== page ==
It was only then that Gerhard noticed the discrepancy. That wall ahead of him had a small rust stain in the top left corner, a stain that had been there for as long as he could remember. Had someone cleaned the wall? He allowed no one into this office.
The door to his office opened once more, but Gerhard hadn’t closed it. He reached for the Glock beneath the desk, but the Glock wasn’t there. Huan’s body was gone, but that wasn’t the strangest part of it. A dead woman walked into his office with raised fists.
Judging from the rage twisting her face, Samantha Frederick was rather upset with him.
“Oh my goodness.” The truth became obvious in a flash of insight and self-deprecating humor, and Gerhard couldn’t help but chuckle. “You modeled a pleasurebox.”
“Fuck you!” Samantha stormed toward him. “Asshole!”
“You modeled my office from blueprints of the facility, and photos. And Huan did shoot me with that stunner, didn’t she? You stuck me in a pleasurebox and stole my codes.”
Sonne stopped beside him, trembling with rage.
“Well played,” Gerhard said, offering a finger-to-forehead salute. “I tip my king.”
Sonne kicked him in the testicles hard enough to knock him out of the chair, and Gerhard curled below her, heaving and coughing. “This isn’t a game of fucking chess!”
My goodness, that hurt! Gerhard could barely breathe, and the agony twisting his loins into knots made him long to vomit. It really did feel like she had crushed his reproductive organs, which meant this pleasurebox’s pain threshold was set to 10.
“You blew up Jeb!” Sonne shouted. “You murdered a little boy!”
For the first time, Gerhard felt what might be actual fear. This woman wasn’t rational. She looked ready to kick him until he stopped moving, so how could he make her stop?
“Sonne,” Cowan said, from the world beyond this one. “That’s enough.”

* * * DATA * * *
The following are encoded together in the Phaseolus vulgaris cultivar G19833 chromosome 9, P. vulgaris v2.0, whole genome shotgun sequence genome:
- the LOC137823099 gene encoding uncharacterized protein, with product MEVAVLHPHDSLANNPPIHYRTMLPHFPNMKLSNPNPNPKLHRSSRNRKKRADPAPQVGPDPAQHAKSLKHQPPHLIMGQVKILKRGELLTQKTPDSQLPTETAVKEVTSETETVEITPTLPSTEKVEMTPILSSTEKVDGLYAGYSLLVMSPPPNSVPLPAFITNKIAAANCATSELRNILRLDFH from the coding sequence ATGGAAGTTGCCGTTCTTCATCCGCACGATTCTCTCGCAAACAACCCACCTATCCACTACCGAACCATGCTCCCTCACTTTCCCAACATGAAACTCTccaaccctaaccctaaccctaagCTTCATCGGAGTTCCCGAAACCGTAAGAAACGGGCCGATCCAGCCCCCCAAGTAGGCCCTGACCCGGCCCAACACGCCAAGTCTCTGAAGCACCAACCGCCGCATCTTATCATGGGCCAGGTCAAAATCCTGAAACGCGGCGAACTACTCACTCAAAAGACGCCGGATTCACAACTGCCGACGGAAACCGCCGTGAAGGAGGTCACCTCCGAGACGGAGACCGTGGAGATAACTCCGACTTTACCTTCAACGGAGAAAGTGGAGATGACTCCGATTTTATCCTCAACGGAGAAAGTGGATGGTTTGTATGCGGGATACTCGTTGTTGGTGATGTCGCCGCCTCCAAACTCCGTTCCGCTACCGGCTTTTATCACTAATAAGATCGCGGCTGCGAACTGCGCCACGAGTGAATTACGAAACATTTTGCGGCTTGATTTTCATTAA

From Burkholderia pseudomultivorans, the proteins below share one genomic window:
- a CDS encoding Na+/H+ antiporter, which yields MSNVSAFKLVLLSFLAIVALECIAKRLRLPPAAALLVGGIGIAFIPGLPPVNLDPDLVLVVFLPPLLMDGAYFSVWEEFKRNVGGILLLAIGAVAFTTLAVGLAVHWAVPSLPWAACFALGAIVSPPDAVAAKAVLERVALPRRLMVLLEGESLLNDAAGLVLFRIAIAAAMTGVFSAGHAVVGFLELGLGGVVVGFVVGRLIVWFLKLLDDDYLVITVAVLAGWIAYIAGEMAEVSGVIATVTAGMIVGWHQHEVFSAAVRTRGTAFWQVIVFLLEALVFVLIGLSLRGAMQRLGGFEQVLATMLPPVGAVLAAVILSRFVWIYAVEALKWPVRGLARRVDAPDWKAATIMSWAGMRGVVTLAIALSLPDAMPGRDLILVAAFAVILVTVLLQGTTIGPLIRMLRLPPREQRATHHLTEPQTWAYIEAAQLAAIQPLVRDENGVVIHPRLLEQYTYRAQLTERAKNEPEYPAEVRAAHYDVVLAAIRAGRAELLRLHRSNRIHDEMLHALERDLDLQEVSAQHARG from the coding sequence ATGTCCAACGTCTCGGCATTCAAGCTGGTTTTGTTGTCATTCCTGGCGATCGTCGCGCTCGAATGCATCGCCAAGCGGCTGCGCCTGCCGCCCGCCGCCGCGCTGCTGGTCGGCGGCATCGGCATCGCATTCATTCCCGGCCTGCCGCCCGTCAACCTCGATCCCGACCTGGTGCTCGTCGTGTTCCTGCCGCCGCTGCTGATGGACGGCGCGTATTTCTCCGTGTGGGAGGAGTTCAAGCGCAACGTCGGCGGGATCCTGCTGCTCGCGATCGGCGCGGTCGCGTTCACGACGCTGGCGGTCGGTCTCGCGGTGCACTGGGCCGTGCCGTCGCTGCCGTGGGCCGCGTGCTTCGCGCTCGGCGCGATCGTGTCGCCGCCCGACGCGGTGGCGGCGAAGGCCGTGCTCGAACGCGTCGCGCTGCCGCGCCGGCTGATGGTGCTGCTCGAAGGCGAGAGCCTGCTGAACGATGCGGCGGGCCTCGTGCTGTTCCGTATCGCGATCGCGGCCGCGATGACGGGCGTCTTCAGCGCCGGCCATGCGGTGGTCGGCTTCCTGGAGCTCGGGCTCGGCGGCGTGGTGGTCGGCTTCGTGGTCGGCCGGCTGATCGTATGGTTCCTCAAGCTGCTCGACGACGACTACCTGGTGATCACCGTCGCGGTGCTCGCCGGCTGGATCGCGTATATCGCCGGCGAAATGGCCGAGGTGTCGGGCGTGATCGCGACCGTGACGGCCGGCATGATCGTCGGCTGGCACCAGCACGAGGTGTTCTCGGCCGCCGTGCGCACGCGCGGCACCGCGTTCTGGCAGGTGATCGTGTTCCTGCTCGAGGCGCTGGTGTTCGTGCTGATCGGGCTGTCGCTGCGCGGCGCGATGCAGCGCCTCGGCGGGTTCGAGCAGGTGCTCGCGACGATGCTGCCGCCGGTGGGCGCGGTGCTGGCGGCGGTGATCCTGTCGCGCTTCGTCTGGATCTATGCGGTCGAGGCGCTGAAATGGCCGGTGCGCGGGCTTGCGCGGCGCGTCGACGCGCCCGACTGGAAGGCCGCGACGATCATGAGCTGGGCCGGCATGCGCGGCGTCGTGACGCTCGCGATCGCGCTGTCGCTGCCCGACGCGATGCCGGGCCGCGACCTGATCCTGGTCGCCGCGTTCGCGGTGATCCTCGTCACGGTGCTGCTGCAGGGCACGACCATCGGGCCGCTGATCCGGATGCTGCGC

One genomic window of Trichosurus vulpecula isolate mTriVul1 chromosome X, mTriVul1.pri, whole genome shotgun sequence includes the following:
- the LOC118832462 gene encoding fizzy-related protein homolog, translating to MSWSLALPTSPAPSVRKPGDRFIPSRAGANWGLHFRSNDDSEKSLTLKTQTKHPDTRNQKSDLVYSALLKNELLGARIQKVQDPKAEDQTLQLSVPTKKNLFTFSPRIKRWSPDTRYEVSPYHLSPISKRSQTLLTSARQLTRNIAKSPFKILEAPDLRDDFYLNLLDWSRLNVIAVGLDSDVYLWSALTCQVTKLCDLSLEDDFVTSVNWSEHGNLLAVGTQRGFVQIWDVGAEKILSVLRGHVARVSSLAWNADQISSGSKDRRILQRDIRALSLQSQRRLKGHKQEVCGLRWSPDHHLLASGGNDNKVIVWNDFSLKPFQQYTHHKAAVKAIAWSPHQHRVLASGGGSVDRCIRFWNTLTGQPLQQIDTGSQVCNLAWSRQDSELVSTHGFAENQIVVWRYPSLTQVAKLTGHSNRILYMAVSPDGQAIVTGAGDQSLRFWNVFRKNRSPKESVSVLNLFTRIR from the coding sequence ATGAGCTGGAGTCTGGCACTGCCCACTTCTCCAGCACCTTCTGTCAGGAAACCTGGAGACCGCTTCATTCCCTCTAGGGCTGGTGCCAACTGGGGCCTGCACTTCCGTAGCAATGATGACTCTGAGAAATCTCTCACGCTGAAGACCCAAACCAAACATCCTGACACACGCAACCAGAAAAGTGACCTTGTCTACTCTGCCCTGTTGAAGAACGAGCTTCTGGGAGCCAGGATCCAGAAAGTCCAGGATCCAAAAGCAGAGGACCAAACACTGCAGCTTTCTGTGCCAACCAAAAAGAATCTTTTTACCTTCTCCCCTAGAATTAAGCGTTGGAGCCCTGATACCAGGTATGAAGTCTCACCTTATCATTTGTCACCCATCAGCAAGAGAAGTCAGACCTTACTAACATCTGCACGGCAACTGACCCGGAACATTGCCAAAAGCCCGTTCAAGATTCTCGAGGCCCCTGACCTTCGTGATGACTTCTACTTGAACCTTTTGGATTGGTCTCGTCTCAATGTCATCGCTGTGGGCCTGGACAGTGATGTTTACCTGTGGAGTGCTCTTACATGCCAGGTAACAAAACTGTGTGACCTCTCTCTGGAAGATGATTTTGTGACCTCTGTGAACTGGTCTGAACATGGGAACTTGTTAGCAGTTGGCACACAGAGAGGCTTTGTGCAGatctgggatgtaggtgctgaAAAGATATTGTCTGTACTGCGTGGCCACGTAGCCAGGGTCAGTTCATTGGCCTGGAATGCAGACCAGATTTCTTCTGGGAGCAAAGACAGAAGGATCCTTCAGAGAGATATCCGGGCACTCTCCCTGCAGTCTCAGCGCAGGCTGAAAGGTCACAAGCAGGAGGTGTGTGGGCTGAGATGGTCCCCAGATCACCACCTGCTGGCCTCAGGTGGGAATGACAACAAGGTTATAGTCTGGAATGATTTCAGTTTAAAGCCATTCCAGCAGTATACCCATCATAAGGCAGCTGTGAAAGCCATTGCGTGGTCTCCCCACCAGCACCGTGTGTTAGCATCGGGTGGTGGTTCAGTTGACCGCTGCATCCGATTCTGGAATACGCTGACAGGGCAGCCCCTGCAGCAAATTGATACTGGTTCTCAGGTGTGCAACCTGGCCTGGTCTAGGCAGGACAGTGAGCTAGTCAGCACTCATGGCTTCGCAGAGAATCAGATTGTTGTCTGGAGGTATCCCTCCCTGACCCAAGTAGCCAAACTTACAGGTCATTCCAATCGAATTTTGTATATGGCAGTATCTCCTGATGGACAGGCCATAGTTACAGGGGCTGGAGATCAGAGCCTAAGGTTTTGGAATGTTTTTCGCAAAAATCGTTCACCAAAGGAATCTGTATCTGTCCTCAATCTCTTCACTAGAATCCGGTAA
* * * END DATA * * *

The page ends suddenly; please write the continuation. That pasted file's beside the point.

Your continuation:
“No it’s fucking not,” Sonne said, looming over him. Yet she didn’t kick him again.
* * *
October 15, Pre-Dawn
Doctor Xu rejoined them for the ride back to Zurich International Airport. Cowan had the full plan now, from her, and it still didn’t seem real. He didn’t know how Jeb could have been so reckless or so brave.
Even if Cowan hadn’t been puppeted, the others had decided pinning down Galileo’s exact location in Schaffhausen was impossible. Jeb had suggested the always reliable Trojan horse gambit: Doctor Xu. Xu would offer to hack David’s army of synthetics, infiltrate Galileo’s headquarters, and then, using a script piggybacked on the milsynth script Galileo would allow her to run on his wireless, she would quietly open her cell.
It was the only way to find Galileo’s actual hideout. She left her MySelf projection to fool Galileo until she could locate and subdue him. Fortunately, his hideout wasn’t very big. Unfortunately, no one had anticipated Galileo simply deciding to blow Cowan up.
They rode now in an armored autotruck sent to M-Gesundheit by the Office of Mental Health. After Kate sent the kill code to her DDOS script, returning connectivity to Schaffhausen, Sarisa Bassa had deposed Kathleen Warner using the evidence Cowan pulled from Bayer’s PBA. They were fugitives no more, and Bayer was in custody.
With Kathleen Warren and Gerhard Bayer in custody, Cowan and the others were free to return to the United States without being arrested. Yet no one was cheering, or smiling, or even talking. Also, the Swiss Army probably still wanted to kill them all.
David stared at the opposite wall of their transport, eyes distant. Not in the Sim. An ambulance with Swiss army medics had arrived at M-Gesuhntight ten minutes after Xu stunned Galileo, dispatched due to some quick work by Sarisa, but Jeb hadn’t looked good when the medics took him away. He’d lost too much blood, and though his PBA had flipped into emergency coma mode upon detecting the massive trauma to his system, one medic told Cowan Jeb probably wasn’t going to wake up. People rarely did.
Cowan felt nauseated and exhausted. He felt like none of what had just happened was worth it, at all, because the man who’d made it possible was hanging between life and death, and the Swiss were still deciding whether or not to arrest them. If Jeb lived, he probably wouldn’t wake up, and if he did wake up, he might spend the rest of his life in a Swiss prison.